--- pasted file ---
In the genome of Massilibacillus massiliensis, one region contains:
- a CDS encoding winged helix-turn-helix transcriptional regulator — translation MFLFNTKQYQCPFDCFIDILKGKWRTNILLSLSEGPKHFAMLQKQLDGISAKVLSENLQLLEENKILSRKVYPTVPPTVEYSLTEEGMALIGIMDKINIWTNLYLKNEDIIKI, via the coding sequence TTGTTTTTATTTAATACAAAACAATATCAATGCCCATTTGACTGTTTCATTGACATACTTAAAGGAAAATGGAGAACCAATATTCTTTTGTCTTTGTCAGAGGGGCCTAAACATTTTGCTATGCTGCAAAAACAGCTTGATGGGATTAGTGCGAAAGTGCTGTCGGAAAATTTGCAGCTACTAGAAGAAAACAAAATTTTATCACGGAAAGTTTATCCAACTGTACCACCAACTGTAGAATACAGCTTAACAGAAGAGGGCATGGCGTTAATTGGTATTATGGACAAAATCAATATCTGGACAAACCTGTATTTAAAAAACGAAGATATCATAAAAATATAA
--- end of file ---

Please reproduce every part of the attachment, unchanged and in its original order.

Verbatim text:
In the genome of Massilibacillus massiliensis, one region contains:
- a CDS encoding winged helix-turn-helix transcriptional regulator — translation MFLFNTKQYQCPFDCFIDILKGKWRTNILLSLSEGPKHFAMLQKQLDGISAKVLSENLQLLEENKILSRKVYPTVPPTVEYSLTEEGMALIGIMDKINIWTNLYLKNEDIIKI, via the coding sequence TTGTTTTTATTTAATACAAAACAATATCAATGCCCATTTGACTGTTTCATTGACATACTTAAAGGAAAATGGAGAACCAATATTCTTTTGTCTTTGTCAGAGGGGCCTAAACATTTTGCTATGCTGCAAAAACAGCTTGATGGGATTAGTGCGAAAGTGCTGTCGGAAAATTTGCAGCTACTAGAAGAAAACAAAATTTTATCACGGAAAGTTTATCCAACTGTACCACCAACTGTAGAATACAGCTTAACAGAAGAGGGCATGGCGTTAATTGGTATTATGGACAAAATCAATATCTGGACAAACCTGTATTTAAAAAACGAAGATATCATAAAAATATAA